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Tafu review: a tough but rewarding free-to-play puzzle game

The Google Play Store is brimming with puzzle games and so it’s difficult to judge which will be a huge success, and which will get only a few installs. Tafu is a new easy-to-pick up, difficult-to-put-down Android game. But does it have what it takes to compete with the thousands of other Play Store puzzlers? Find out in our Tafu review.

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This is our Tafu review. / © ANDROIDPIT



  • Rewards patient play
  • Provides an authentic challenge


  • Sometimes too slow-paced
  • Repetitive by nature
  • Occasional performance issues
Reviewed on Android version Root Modifications Reviewed version Latest version
Google Nexus 6 6.0 No 1.2 1.3.1

Features & Use

In Tafu you are given a target number of balls which you must fire from a rotating canon in the center of the screen. If you successfully reach the target, then you complete the level. But the balls stack on top of one another and if they reach the launcher which you fire them from, you fail the level.  

It's crucial that you avoid the balls already placed in fixed positions around the circular area you fire within. If you misplace a ball, and it sticks closer to you than you would like, it makes shooting past it that much harder.

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Avoid hitting the balls closest to the launcher. / © ANDROIDPIT / Tafu Mobile Solutions

There is an element of skill involved in Tafu as you must time your shots correctly; Tafu really teaches you to be patient. If you place a ball in the wrong place, it will remain there. And it will haunt you. As the balls edge closer towards, you begin to regret your past placements more and more. It’s rare for a game to stir this kind of emotion in its players.

That's basically all there is to the levels. They present different challenges in terms of where the starting obstacles are placed on screen. It works, but Tafu would really benefit from a timer for each shot. While I appreciate that it makes no attempt to go for the tired three-star system like most other Android games, the problem is that it becomes as much a test of patience as one of skill.

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With 28 balls remaining, things start to get tricky (left). / © ANDROIDPIT / Tafu Mobile Solutions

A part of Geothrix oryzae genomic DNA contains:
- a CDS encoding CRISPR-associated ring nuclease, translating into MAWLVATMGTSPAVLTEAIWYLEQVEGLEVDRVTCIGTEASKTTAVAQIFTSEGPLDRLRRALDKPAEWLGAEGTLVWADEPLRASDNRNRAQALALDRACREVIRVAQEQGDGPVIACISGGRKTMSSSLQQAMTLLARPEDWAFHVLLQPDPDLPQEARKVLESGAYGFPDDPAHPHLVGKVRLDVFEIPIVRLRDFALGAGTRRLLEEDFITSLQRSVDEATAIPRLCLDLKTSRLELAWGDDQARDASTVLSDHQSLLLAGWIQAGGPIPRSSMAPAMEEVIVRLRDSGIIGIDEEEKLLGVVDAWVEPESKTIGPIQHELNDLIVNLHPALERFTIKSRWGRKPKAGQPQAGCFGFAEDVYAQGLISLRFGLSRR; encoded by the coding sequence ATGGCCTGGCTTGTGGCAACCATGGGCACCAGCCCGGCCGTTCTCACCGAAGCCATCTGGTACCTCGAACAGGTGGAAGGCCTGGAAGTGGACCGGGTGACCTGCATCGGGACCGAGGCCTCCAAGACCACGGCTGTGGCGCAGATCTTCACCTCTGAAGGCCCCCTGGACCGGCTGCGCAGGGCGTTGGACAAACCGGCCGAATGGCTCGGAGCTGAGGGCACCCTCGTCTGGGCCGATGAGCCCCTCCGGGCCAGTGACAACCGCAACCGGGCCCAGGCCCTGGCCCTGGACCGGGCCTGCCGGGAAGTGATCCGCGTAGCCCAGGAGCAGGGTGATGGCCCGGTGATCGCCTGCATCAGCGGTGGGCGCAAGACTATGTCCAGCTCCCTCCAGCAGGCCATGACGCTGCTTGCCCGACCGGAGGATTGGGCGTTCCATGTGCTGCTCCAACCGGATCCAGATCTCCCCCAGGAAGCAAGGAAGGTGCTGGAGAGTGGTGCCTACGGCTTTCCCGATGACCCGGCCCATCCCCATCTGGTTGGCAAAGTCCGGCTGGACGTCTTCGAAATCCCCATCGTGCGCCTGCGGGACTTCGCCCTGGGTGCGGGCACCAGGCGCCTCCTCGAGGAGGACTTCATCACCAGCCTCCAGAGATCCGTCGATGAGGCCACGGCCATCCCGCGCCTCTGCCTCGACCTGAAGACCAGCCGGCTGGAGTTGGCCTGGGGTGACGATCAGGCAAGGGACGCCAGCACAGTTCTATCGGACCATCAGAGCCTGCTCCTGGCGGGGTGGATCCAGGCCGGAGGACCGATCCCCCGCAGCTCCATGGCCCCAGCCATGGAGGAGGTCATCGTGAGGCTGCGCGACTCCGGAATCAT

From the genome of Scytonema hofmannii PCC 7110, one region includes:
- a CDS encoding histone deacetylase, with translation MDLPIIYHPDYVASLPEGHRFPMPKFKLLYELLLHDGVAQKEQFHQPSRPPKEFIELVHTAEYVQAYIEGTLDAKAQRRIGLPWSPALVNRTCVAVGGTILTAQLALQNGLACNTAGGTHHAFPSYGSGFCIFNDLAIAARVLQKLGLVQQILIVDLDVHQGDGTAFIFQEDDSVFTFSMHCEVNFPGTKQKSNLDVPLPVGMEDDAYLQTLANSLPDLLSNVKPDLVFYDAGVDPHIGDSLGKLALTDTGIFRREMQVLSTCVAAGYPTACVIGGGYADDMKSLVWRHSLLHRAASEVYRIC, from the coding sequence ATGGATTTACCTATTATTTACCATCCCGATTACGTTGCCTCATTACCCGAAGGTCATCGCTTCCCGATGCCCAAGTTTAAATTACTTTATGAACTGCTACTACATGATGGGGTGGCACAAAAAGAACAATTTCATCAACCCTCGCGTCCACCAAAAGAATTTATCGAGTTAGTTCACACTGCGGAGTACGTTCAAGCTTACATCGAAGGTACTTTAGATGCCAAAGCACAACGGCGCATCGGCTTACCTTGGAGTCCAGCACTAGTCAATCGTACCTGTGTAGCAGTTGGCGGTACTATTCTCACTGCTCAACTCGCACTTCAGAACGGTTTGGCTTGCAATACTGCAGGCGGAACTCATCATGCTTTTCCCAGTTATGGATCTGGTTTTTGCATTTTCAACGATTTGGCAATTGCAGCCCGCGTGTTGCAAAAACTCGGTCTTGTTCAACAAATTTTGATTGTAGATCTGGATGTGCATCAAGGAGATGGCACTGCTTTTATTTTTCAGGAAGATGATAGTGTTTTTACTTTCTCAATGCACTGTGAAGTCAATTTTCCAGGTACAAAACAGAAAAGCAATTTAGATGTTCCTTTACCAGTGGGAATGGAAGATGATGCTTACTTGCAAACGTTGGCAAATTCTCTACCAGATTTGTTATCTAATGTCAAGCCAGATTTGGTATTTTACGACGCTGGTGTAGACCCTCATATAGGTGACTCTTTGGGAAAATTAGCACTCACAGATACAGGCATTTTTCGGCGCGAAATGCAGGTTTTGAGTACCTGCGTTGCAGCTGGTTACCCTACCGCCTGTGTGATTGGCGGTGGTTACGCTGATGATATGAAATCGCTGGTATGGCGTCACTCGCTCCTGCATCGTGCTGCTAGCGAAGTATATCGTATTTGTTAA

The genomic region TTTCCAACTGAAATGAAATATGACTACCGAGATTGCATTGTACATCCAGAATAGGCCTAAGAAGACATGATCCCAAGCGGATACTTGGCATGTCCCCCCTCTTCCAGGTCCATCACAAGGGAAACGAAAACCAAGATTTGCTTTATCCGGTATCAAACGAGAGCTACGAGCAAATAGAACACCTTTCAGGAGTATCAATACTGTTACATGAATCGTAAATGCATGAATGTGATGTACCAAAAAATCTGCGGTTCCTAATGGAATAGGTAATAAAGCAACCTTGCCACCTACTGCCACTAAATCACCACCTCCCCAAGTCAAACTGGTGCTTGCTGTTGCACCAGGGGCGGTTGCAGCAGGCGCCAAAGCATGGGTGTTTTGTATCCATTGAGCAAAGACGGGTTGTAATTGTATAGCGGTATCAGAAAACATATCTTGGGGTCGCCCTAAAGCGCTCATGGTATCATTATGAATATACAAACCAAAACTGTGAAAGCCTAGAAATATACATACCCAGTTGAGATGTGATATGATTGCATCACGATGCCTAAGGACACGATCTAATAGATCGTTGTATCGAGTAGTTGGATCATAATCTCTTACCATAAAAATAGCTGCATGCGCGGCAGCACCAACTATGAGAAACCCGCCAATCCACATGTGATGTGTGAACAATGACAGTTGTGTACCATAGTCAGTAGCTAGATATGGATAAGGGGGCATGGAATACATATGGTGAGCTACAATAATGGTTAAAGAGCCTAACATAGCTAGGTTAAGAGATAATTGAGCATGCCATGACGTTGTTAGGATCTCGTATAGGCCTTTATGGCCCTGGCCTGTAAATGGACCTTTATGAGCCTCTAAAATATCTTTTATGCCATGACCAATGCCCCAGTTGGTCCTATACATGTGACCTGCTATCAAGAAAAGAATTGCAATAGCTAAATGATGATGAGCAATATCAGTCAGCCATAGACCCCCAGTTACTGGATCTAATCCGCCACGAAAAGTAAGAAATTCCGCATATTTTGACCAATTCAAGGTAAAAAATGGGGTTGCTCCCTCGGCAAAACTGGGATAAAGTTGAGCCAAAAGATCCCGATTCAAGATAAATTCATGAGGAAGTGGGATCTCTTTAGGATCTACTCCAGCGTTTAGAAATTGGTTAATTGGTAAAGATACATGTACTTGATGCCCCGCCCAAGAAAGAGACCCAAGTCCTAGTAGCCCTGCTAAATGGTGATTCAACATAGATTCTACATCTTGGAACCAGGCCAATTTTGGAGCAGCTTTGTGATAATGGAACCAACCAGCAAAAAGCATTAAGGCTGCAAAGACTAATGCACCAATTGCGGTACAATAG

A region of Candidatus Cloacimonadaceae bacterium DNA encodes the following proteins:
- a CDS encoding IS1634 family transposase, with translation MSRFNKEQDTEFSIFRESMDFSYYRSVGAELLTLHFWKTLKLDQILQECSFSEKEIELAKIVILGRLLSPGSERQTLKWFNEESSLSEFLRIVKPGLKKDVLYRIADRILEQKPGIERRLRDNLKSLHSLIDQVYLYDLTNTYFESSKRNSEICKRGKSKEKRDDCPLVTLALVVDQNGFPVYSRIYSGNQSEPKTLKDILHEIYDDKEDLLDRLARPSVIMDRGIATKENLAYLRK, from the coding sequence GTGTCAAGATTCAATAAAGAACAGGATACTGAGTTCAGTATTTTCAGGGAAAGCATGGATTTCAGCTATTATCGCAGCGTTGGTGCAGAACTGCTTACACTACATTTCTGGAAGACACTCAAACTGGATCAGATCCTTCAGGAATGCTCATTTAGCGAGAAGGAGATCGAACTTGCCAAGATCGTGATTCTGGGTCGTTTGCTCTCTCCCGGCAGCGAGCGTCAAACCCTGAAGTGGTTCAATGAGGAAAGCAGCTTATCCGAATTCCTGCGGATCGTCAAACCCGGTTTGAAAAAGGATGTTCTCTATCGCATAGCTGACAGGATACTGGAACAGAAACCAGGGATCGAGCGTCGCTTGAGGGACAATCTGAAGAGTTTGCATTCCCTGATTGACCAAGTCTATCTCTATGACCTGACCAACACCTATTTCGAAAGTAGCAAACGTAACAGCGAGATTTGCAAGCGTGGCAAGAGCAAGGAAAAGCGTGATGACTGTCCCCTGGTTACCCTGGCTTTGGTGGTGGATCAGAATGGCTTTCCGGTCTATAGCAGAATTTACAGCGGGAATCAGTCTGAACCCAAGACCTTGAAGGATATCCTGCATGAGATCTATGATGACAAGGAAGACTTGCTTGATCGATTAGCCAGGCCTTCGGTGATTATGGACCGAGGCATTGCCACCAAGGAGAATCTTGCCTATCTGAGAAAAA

Having a time limit on each shot would mean that you couldn’t rely on playing the waiting game to get the perfect shot. It would decrease the round length while maintaining the challenge and rewarding quick thinking. That being said, Tafu does become brutally hard even on early levels and a more gentle learning curve would help ease early frustrations.

Screen & Controls

Any game which requires precision must have controls to match. Thankfully, Tafu is responsive and easy to handle. It only has one action; you tap the screen to shoot the ball, but it never fails.

It’s minimalist in design, relying on only a few basic shapes and a handful of colors, but that’s all it needs. The clear distinction between the balls and the background is essential. Better to nail a simple idea than fail at a grander design.  

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The screen quickly fills up and you need to be careful where you shoot. / © ANDROIDPIT / Tafu Mobile Solutions

Speed & Stability

Tafu had no problems with load times or crashes during our test on a Nexus 6, but there were some performance issues with it on the Galaxy Note 4. The Note 4 arrived at around the same time as the Nexus 6, and it has the same processing power and RAM, but the frame-rate dips frequently on the Samsung device.  

That being said, it takes mere seconds to start playing and we didn't observe these performance problems on other devices: it's as accessible as it gets on Android. 

Price/Performance Ratio

Tafu is a free-to-play title with ads and in-app purchases. There is no in-game currency, so any special items must be paid for outright, or else earned by inviting friends to play the game via Facebook. The good news is that even the cheapest of the in-app purchases has the added bonus of permanently removing the ads.

Like many of these free-to-play games, though, the purchasable items are used to help you beat a level. This means that using them almost feels like cheating and it ruins the feeling of success upon completing a level.

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In-app purchases give you items and remove ads. / © ANDROIDPIT

Final verdict

As far as “one-tap” style games go, Tafu is a success. It’s fair, accessible and the controls work well. You can easily jump in and kill some time. Tafu is tough, but it rewards the patient player who considers the next move. Pop the Lock is a hugely popular title right now and is similar in its style and simplicity – there’s no reason why Tafu couldn’t sit alongside it.

Tafu is available right now in the Google Play Store and Apple app store as a free download.  


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